For those who live in towns and cities, experiencing an environment where there is no light pollution is an extraordinary experience. Here at Gites de La Richardiere we are lucky enough to have wide open skies with little or no light pollution. Guests often spend an evening looking at the night skies in awe and wonder. One guest commented that, at the age of 40, she had never seen the Milky Way and had never realised that there were so many stars visible to the naked eye.
Another family had brought along their tablet and installed a star gazing app with a GPS tracker and were able to match the screen image with the actual night sky and name every cluster of stars they could see.
Such are the memorable expeiences of all of us, particulary the young who remember the night-times when they laid out on the grass by their Gite and watched with great excitement as the “Shooting Stars” arrived and disappeared just as quickly. The occasional cry of “Oooh!” and “Ahh!” adding to the experience as if people were watching a celestial firework show.
The Milky Way Galaxy
The Milky Way is the impressive Galaxy we can see overhead from the grounds of our Gites here at La Richardière. It is impossible to count the number of stars in the Galaxy, but NASA’s best estimate is that there are 100 billion stars. With that number it does make the possibility of life on other planets somewhat possible.
Click on the image to visit the NASA website and learn more about the Milky Way.
Meteor Showers and Storms
What is a Meteor? When we see a meteor (sometimes known as a “Shooting Star” we are actually seeing a small piece of inter-planetary matter – a piece of dust or a small item which is entering the earth’s atmosphere at about 100 km and literally bunring up. These small particles are moving very fast and what we see is the resulting gas trail which disappears as it cools.
When we see lots of “Shooting Stars” this is a Meteor Shower as the Earth encounters and passes through a cloud of debris. There are specific clouds of debris around the Earth all the time and we pass through these clouds at different times of the year. Every Meteor Shower is associated with a “Progenitor Comet” which is the source of the debris cloud.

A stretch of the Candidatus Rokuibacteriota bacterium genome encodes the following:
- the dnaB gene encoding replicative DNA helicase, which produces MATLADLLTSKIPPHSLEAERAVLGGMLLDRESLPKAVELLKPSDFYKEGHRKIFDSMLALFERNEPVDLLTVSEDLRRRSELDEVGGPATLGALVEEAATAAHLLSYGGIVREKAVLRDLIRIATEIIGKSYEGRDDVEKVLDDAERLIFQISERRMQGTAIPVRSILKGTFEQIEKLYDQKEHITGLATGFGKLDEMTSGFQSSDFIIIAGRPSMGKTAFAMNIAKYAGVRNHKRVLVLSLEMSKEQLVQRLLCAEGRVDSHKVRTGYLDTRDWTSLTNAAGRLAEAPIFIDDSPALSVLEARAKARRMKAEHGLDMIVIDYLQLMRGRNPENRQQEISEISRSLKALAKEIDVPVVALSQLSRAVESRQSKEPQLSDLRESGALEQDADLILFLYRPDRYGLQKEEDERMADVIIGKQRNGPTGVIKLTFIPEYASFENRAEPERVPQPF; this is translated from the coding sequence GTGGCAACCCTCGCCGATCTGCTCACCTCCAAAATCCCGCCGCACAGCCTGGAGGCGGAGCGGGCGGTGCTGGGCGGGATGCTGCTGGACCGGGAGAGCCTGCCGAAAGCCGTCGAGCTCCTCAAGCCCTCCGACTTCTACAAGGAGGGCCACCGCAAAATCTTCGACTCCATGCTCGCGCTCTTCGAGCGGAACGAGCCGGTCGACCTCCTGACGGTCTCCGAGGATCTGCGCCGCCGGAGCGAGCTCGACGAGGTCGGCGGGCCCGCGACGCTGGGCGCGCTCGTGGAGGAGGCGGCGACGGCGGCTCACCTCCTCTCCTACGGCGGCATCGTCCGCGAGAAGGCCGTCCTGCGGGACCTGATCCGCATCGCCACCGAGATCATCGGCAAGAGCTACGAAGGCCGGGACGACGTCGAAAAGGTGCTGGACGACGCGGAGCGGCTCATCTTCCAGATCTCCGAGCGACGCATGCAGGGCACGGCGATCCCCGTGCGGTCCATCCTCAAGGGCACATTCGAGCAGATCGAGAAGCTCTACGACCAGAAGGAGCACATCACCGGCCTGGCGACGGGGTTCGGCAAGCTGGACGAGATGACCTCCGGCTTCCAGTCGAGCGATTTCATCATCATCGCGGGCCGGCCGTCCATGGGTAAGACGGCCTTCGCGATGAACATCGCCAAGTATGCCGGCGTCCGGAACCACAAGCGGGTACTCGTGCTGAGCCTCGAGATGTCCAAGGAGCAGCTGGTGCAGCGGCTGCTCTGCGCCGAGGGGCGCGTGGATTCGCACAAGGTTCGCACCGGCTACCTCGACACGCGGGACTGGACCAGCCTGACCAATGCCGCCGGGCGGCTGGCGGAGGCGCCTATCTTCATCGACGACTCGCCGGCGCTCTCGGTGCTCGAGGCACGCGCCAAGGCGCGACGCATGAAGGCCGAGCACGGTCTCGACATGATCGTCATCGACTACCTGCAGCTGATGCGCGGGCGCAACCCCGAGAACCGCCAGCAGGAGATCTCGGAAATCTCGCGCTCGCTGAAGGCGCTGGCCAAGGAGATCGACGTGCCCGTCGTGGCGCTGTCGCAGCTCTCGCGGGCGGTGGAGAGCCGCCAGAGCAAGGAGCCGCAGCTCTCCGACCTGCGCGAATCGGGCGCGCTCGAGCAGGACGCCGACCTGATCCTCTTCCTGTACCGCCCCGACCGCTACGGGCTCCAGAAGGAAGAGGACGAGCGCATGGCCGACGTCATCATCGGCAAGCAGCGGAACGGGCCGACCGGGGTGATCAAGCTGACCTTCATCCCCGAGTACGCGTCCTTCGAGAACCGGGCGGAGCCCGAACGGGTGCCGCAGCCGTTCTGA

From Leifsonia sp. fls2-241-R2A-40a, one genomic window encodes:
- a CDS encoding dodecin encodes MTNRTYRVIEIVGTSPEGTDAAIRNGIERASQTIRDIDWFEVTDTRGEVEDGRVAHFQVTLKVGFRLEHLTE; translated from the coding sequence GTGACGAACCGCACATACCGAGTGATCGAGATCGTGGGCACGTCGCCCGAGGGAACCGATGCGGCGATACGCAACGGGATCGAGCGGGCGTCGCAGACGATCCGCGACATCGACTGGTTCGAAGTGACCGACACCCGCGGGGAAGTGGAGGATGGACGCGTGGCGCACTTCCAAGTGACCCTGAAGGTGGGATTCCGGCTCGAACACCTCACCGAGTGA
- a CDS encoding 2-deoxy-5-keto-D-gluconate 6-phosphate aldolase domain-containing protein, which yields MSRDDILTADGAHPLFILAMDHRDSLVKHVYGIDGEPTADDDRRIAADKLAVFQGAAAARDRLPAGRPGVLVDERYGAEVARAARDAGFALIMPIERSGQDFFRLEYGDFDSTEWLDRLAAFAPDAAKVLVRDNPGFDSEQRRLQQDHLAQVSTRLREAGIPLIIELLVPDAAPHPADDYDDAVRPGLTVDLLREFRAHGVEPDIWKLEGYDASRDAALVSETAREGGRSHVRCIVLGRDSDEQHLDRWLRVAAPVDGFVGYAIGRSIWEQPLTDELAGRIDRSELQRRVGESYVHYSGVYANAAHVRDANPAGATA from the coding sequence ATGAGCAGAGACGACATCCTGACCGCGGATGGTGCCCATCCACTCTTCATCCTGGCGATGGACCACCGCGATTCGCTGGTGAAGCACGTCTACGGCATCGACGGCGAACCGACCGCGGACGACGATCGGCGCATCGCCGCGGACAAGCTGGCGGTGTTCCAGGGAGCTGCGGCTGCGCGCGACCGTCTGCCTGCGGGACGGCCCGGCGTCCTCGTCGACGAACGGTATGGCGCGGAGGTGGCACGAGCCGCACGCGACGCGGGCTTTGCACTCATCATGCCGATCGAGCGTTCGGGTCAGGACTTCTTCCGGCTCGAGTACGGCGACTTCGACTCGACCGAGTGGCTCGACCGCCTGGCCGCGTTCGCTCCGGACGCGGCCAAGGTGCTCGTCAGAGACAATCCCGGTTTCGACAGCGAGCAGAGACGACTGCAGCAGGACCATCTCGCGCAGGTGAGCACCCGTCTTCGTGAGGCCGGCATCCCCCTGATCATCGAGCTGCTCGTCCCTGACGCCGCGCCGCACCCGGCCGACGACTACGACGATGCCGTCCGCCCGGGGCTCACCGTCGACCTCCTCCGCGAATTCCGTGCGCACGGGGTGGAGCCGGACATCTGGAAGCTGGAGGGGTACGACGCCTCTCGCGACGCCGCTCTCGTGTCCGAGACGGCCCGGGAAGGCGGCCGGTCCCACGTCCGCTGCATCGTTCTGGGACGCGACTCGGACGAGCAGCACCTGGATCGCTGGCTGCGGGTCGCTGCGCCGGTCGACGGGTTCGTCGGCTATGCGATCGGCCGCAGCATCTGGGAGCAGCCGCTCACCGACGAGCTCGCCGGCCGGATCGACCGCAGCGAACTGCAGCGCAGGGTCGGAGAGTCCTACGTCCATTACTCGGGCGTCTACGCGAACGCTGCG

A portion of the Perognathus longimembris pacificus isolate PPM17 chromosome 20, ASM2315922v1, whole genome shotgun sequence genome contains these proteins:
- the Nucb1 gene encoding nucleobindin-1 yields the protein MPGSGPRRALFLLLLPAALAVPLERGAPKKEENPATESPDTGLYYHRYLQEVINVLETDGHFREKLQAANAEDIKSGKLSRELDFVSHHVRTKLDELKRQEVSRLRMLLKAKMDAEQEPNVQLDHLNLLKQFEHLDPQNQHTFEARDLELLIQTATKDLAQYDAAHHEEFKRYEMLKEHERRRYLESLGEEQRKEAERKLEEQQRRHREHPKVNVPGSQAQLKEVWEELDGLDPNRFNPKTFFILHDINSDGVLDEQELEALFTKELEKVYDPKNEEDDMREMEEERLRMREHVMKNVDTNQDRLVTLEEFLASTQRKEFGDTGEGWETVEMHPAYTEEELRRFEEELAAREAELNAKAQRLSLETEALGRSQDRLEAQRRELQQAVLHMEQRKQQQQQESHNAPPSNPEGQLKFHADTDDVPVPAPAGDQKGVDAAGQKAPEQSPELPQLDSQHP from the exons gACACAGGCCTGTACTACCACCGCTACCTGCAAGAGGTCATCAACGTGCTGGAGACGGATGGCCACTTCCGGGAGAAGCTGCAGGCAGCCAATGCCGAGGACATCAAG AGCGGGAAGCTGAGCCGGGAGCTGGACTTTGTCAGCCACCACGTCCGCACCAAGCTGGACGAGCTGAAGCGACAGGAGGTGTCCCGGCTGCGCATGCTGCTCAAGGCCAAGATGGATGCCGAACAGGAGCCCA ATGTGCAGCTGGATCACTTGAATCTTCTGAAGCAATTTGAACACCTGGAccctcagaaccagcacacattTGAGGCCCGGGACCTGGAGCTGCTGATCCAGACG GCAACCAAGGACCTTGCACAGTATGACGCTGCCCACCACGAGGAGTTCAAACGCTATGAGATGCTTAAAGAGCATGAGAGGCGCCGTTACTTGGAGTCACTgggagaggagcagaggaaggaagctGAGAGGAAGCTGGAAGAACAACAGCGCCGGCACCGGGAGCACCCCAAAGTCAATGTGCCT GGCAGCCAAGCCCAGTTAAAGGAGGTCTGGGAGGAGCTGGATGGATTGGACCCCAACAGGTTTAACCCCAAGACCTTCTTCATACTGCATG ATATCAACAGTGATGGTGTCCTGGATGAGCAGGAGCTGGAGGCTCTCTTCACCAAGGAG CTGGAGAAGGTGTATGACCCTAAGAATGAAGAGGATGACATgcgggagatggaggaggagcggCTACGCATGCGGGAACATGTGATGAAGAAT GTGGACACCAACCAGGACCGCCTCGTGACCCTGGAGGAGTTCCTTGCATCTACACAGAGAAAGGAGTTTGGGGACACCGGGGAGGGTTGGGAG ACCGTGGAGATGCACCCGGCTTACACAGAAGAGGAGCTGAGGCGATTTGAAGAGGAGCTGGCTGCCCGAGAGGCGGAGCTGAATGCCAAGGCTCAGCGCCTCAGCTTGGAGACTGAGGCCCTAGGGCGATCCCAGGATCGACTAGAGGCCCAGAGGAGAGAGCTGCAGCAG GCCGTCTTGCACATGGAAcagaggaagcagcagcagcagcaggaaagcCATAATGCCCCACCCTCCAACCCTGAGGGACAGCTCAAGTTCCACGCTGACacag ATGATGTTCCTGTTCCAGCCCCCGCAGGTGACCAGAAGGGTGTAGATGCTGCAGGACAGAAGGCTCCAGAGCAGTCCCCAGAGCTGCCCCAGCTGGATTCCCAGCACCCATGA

Here is an Annual timetable for Meteor Showers based on the 2021 dates.
- December 28 – January 12: Quadrantids appear in the sky at a rate of approximately 120 per hour and are blue Meteors with fine tales.
- April 13 – 29: Lyrids are bright fast Meteors, some with trails. Associated with the Comet Thatcher.
- April 18 – May 27: Eta Aquariids. These appear at a rate of 40 per hour and are low in the sky. They are associated with the comet Halley.
- July 13 – August 24: Delta Aquariids: These appear as a steady stream of Meteors over several days, but at a low rate per hour.
- July 2 – August 14: Alpha Capricornids. These look like very slow yellow balls of fire.
- July 16 – August 23: Parseids. These arrive at a rate of approximately 150 per hour and appear as bright fast Meteors with trails. They are associated with the Comet Swift-Tuttle.
- October 7-11: Draconids: These Meteors are associated with the Comet 21/P Giacobini-Zimmer. Their frequency is variable.
- October 1 – November 6: Orionids: These occur about 15 per hour and are fast with very fine tails. They too are associated with the Comet Halley.
- September 10 – 20 November. Taurids: These are very slow Meteors in the Southern Sky.
- October 20 – December 10: Taurids: These are to be found in the Northern sky and are also very slow Meteors.
- November 5 – 29. Leonids: These are infrequent and appear as very fast Meteors with fine tails and are associated with the Comet – Tempel-Tuttle.
- December 3 – 16. Gminids: These are quite prolific with approximately 120 per hour. They are bright Meteors with little trails.
- December 17 – 26. Ursids: Infrequent and sparse.
Many of us are familiar with certain star constellations through folklore, stories and general conversation, but to see these clearly in the sky is one of life’s great experiences. During the summer we can clearly see the constellations of the Plough, Orion and Casiopia in our night-tikme skies.
The Largest Meteor
The largest Meteor ever found weighed 60 tonnes and was made from Hoba Iron. When these Meteors lad on the Earth’s surface they leave a substantial impact crater. The biggest craters known are in the Arizona Desert where on is 1,280 metres across. That sound more like a landing zone than a crater.